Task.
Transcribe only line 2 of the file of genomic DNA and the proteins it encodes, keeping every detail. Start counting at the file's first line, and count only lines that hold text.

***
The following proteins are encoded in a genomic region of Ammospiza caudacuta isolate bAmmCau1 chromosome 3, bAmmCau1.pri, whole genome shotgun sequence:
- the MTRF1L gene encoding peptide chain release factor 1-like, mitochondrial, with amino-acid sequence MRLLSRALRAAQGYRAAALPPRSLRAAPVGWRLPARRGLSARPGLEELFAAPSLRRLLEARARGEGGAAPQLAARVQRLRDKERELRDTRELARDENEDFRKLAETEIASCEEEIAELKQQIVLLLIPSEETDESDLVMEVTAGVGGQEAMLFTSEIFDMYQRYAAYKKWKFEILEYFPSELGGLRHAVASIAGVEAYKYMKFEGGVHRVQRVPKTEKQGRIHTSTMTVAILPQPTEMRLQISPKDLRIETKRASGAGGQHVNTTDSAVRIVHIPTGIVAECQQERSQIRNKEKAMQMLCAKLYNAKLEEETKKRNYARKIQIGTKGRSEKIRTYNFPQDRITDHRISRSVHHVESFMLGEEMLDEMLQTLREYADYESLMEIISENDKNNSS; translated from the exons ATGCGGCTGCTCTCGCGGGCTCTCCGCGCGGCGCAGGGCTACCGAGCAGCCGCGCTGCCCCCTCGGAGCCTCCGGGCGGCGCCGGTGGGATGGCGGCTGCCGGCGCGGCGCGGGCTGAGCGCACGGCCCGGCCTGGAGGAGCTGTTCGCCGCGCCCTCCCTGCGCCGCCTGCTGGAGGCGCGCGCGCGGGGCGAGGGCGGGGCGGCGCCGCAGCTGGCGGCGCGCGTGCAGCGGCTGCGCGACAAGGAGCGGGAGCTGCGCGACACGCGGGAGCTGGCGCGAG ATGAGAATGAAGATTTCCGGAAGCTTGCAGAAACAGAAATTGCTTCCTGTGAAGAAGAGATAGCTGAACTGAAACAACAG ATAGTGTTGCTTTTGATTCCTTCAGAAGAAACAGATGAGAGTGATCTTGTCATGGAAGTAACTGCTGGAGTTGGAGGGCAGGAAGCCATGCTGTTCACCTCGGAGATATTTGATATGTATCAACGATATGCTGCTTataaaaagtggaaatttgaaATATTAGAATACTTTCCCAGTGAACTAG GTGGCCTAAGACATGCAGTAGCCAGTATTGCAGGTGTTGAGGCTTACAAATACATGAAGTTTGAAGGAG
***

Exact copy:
- the MTRF1L gene encoding peptide chain release factor 1-like, mitochondrial, with amino-acid sequence MRLLSRALRAAQGYRAAALPPRSLRAAPVGWRLPARRGLSARPGLEELFAAPSLRRLLEARARGEGGAAPQLAARVQRLRDKERELRDTRELARDENEDFRKLAETEIASCEEEIAELKQQIVLLLIPSEETDESDLVMEVTAGVGGQEAMLFTSEIFDMYQRYAAYKKWKFEILEYFPSELGGLRHAVASIAGVEAYKYMKFEGGVHRVQRVPKTEKQGRIHTSTMTVAILPQPTEMRLQISPKDLRIETKRASGAGGQHVNTTDSAVRIVHIPTGIVAECQQERSQIRNKEKAMQMLCAKLYNAKLEEETKKRNYARKIQIGTKGRSEKIRTYNFPQDRITDHRISRSVHHVESFMLGEEMLDEMLQTLREYADYESLMEIISENDKNNSS; translated from the exons ATGCGGCTGCTCTCGCGGGCTCTCCGCGCGGCGCAGGGCTACCGAGCAGCCGCGCTGCCCCCTCGGAGCCTCCGGGCGGCGCCGGTGGGATGGCGGCTGCCGGCGCGGCGCGGGCTGAGCGCACGGCCCGGCCTGGAGGAGCTGTTCGCCGCGCCCTCCCTGCGCCGCCTGCTGGAGGCGCGCGCGCGGGGCGAGGGCGGGGCGGCGCCGCAGCTGGCGGCGCGCGTGCAGCGGCTGCGCGACAAGGAGCGGGAGCTGCGCGACACGCGGGAGCTGGCGCGAG ATGAGAATGAAGATTTCCGGAAGCTTGCAGAAACAGAAATTGCTTCCTGTGAAGAAGAGATAGCTGAACTGAAACAACAG ATAGTGTTGCTTTTGATTCCTTCAGAAGAAACAGATGAGAGTGATCTTGTCATGGAAGTAACTGCTGGAGTTGGAGGGCAGGAAGCCATGCTGTTCACCTCGGAGATATTTGATATGTATCAACGATATGCTGCTTataaaaagtggaaatttgaaATATTAGAATACTTTCCCAGTGAACTAG GTGGCCTAAGACATGCAGTAGCCAGTATTGCAGGTGTTGAGGCTTACAAATACATGAAGTTTGAAGGAG